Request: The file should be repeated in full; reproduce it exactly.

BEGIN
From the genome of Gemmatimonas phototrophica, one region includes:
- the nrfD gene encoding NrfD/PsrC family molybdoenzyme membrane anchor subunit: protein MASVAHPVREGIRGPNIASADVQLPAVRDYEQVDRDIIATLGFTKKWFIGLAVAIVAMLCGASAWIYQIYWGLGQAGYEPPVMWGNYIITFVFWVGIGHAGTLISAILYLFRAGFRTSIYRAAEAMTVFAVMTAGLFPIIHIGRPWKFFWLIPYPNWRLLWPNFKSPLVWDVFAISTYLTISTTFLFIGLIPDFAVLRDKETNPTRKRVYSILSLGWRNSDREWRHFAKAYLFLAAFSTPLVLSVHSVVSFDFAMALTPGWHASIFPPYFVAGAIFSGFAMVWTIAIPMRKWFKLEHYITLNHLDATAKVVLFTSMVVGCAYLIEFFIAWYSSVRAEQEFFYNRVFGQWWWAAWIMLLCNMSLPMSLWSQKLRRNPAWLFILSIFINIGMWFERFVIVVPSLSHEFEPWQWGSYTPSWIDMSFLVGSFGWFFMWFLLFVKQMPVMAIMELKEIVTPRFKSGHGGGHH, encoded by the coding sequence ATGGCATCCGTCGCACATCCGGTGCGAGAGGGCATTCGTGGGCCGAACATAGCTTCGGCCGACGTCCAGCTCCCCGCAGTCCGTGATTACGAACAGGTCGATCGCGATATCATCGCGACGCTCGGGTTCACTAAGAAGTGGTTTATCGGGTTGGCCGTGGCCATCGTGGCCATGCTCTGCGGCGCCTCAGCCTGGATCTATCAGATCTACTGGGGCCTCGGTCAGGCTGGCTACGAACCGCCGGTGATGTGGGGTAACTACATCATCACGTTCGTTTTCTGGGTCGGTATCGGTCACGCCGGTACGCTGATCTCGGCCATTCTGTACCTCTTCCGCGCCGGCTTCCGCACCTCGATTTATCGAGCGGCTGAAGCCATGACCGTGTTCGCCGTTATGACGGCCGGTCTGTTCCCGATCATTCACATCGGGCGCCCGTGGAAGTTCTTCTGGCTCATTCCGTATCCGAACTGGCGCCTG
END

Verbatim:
From the genome of Gemmatimonas phototrophica, one region includes:
- the nrfD gene encoding NrfD/PsrC family molybdoenzyme membrane anchor subunit: protein MASVAHPVREGIRGPNIASADVQLPAVRDYEQVDRDIIATLGFTKKWFIGLAVAIVAMLCGASAWIYQIYWGLGQAGYEPPVMWGNYIITFVFWVGIGHAGTLISAILYLFRAGFRTSIYRAAEAMTVFAVMTAGLFPIIHIGRPWKFFWLIPYPNWRLLWPNFKSPLVWDVFAISTYLTISTTFLFIGLIPDFAVLRDKETNPTRKRVYSILSLGWRNSDREWRHFAKAYLFLAAFSTPLVLSVHSVVSFDFAMALTPGWHASIFPPYFVAGAIFSGFAMVWTIAIPMRKWFKLEHYITLNHLDATAKVVLFTSMVVGCAYLIEFFIAWYSSVRAEQEFFYNRVFGQWWWAAWIMLLCNMSLPMSLWSQKLRRNPAWLFILSIFINIGMWFERFVIVVPSLSHEFEPWQWGSYTPSWIDMSFLVGSFGWFFMWFLLFVKQMPVMAIMELKEIVTPRFKSGHGGGHH, encoded by the coding sequence ATGGCATCCGTCGCACATCCGGTGCGAGAGGGCATTCGTGGGCCGAACATAGCTTCGGCCGACGTCCAGCTCCCCGCAGTCCGTGATTACGAACAGGTCGATCGCGATATCATCGCGACGCTCGGGTTCACTAAGAAGTGGTTTATCGGGTTGGCCGTGGCCATCGTGGCCATGCTCTGCGGCGCCTCAGCCTGGATCTATCAGATCTACTGGGGCCTCGGTCAGGCTGGCTACGAACCGCCGGTGATGTGGGGTAACTACATCATCACGTTCGTTTTCTGGGTCGGTATCGGTCACGCCGGTACGCTGATCTCGGCCATTCTGTACCTCTTCCGCGCCGGCTTCCGCACCTCGATTTATCGAGCGGCTGAAGCCATGACCGTGTTCGCCGTTATGACGGCCGGTCTGTTCCCGATCATTCACATCGGGCGCCCGTGGAAGTTCTTCTGGCTCATTCCGTATCCGAACTGGCGCCTG